To Sabbath School teachers: This story is for Sabbath, November 7.
esus is the true God,” Teacher said at the front of the room.
Eleven-year-old Karthik turned to friends seated nearby for morning worship at the Seventh-day Adventist boarding school in Azam Nagar, India.
“No, He isn’t the true God,” he whispered. “Our gods are the true gods.”
The other boys nodded silently, agreeing with him but not daring to speak out loud for fear of punishment. Anyone who interrupted worship would get no breakfast, and they wanted to eat delicious upma porridge.
Teacher noticed that Karthik was whispering, and she stopped speaking.
“What did you say, Karthik?” she asked.
The boy refused to answer.
Teacher looked at the boys seated near him.
“What did Karthik say?” she asked.
After awkward silence, one boy spoke.
“Karthik doesn’t agree that Jesus is the true God,” he said.
Teacher didn’t say anything more and returned to the worship talk. But after worship finished, Karthik was not allowed to eat breakfast for interrupting worship.
Even though he didn’t like being punished, he continued to interrupt morning and evening worship.
To understand why the boy interrupted worship, you have to understand something about his home life. Karthik grew up in a Indian village without a school that taught English. So when he was 11, his mother sent him to the Adventist boarding school, located about 25 miles (40 kilometers) away, to learn English.
Karthik was not a Christian, and he didn’t like the Christian school. He especially didn’t like the worship programs.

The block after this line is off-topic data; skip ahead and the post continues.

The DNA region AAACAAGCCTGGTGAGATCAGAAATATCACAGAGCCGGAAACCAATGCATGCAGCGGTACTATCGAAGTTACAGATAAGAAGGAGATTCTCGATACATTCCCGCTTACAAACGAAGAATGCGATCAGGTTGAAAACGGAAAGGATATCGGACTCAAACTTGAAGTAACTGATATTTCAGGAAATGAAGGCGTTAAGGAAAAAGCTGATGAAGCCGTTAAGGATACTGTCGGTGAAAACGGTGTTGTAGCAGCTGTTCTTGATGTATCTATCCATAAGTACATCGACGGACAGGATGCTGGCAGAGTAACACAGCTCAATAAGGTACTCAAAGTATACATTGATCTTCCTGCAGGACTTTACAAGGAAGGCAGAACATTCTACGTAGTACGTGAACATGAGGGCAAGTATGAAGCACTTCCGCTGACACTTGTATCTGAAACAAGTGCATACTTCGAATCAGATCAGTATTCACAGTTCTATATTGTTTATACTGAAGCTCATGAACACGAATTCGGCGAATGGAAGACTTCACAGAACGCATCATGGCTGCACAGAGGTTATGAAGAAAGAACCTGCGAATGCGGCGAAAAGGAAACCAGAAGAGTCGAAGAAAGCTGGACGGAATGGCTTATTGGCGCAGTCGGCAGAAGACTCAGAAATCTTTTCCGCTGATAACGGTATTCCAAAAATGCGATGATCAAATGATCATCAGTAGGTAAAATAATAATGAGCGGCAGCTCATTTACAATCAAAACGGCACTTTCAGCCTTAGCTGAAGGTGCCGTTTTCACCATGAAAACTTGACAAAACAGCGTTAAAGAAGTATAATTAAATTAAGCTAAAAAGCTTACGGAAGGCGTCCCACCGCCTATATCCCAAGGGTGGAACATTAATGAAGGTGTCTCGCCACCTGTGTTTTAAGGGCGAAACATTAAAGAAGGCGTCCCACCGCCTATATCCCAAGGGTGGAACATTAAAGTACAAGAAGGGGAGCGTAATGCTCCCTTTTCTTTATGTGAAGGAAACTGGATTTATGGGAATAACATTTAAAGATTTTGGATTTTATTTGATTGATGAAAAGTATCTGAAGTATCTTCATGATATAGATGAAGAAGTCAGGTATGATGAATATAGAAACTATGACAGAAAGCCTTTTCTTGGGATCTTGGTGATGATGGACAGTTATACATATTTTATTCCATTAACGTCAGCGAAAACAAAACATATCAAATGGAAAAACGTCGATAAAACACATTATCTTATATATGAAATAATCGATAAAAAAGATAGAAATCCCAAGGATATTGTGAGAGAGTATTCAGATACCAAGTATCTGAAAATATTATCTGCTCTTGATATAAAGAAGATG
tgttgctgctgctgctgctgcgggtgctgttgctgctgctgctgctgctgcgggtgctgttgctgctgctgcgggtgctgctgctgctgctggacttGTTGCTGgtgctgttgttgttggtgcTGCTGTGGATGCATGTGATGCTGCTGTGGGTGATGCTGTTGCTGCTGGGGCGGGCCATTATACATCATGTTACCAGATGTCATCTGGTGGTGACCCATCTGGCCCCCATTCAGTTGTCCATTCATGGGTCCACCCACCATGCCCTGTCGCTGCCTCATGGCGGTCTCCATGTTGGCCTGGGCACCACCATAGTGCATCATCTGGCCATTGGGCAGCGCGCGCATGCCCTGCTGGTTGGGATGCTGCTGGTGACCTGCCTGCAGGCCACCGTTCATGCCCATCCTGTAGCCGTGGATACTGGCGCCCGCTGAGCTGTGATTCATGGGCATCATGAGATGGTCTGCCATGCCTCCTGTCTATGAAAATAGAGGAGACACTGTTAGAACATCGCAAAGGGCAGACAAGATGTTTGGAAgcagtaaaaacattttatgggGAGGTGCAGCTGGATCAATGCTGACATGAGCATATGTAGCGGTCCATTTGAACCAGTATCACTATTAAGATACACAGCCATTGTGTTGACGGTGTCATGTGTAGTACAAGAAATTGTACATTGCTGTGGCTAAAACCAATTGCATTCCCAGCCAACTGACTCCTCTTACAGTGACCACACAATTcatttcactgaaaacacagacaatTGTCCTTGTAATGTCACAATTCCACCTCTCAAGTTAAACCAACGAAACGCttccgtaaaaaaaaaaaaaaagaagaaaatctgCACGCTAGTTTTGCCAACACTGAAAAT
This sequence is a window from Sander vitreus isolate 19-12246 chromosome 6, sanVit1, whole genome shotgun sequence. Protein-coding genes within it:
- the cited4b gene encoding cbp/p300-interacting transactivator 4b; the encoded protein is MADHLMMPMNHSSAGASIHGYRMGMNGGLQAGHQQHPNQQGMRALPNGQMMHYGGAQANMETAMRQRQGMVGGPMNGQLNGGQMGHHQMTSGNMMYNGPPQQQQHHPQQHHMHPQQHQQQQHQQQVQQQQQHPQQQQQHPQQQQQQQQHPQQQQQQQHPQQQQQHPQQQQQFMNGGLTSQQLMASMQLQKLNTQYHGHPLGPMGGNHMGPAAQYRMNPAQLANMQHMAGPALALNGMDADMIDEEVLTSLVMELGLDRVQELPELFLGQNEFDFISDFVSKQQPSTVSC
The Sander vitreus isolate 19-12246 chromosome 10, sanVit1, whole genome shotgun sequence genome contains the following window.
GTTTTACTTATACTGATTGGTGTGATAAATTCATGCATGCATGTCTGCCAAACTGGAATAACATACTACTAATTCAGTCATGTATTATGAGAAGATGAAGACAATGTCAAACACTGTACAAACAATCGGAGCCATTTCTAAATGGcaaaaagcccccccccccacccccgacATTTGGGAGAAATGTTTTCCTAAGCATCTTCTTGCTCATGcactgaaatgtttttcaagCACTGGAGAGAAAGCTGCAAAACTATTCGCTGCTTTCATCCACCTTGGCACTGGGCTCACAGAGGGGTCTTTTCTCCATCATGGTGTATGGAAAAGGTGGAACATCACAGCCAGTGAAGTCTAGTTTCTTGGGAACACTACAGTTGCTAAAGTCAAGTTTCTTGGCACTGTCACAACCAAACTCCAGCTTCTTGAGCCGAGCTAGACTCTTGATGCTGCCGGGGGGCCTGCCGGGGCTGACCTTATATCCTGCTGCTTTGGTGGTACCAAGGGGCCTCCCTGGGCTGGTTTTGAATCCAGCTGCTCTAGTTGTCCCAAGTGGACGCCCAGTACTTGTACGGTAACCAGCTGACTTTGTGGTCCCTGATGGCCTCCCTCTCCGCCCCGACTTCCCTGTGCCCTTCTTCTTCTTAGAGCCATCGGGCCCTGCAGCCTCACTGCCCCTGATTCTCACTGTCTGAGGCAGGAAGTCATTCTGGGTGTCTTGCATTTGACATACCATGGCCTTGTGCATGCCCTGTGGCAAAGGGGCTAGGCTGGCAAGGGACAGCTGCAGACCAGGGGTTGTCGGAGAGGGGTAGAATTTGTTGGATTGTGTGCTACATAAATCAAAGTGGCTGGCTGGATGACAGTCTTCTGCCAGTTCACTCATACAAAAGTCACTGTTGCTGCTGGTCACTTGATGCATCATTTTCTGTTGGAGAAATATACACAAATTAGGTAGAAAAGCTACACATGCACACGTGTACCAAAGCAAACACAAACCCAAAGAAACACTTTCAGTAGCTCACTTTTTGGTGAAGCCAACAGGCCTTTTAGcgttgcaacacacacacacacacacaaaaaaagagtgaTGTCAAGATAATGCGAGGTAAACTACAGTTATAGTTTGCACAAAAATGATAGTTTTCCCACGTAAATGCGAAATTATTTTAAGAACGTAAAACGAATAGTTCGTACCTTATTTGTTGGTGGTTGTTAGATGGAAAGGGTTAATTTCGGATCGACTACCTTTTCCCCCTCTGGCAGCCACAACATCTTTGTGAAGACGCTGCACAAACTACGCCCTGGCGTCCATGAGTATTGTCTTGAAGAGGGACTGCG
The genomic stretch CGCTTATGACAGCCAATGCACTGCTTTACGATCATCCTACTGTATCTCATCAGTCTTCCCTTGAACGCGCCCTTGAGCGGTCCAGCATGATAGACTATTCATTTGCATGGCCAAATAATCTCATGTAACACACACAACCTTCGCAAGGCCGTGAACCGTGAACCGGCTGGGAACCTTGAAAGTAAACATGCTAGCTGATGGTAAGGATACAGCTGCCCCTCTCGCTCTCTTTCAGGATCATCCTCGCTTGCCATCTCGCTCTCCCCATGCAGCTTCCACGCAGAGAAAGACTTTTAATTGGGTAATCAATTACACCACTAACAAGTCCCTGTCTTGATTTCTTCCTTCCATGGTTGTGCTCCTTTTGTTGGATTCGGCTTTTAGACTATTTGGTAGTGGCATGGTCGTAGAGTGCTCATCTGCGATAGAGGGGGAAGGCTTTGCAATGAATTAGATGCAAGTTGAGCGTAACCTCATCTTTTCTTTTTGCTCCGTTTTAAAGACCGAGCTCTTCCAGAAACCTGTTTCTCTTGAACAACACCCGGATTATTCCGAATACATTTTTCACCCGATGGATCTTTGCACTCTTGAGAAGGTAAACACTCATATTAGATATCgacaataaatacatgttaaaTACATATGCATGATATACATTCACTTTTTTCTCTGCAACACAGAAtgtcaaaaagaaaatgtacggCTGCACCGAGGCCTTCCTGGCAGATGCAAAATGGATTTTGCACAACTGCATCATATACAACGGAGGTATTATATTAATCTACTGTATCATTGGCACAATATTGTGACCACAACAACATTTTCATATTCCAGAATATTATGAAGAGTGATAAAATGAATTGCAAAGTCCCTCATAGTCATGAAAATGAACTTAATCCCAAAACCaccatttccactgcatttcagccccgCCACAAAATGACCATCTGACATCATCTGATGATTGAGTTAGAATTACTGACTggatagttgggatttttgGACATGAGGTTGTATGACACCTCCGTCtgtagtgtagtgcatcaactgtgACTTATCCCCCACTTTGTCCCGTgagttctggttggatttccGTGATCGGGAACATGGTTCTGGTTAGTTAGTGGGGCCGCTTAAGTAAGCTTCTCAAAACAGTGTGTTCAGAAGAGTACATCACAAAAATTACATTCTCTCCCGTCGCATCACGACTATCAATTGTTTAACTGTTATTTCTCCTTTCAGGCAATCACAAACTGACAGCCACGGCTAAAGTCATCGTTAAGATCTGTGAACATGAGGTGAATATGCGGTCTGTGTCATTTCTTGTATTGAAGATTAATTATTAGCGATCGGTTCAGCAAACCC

But one Sabbath he heard a sermon that touched his heart. The preacher called Jesus the true God who saves people from their mistakes. Karthik wanted to know more, and Teacher gave him a small New Testament. He started to read a few verses every day and to pray.
But then bad things began to happen. Karthik slipped broke his chin while playing outside. Then he had to go to the hospital for a hernia operation. He wondered whether his family’s stone gods were punishing him for praying to Jesus.
At the end of the school year, he fell while jumping on a school wall, badly injuring both of his legs. He had to go to the hospital again.
He announced that he didn’t want to go to the Adventist school ever again.
“I’m not coming back here,” he adamantly told Mother. “Bad things happen there.”
But Mother wanted him to go back. She also wanted to send his younger sister to the school.
Teacher spoke with the boy.
“I really would like you to come back,” she said. “Come, and things will be better.”
Karthik returned at the start of the school year with his little sister. He promised to give Jesus another try.
“I will read the Bible more and get closer to God,” he told Teacher. “I want to stand for Jesus no matter what and for my family to know Him.”
Part of this quarter’s Thirteenth Sabbath Offering will help Karthik’s school, Seventh-day Adventist English High School in Azam Nagar, in India’s state of Karnataka, construct two new classrooms.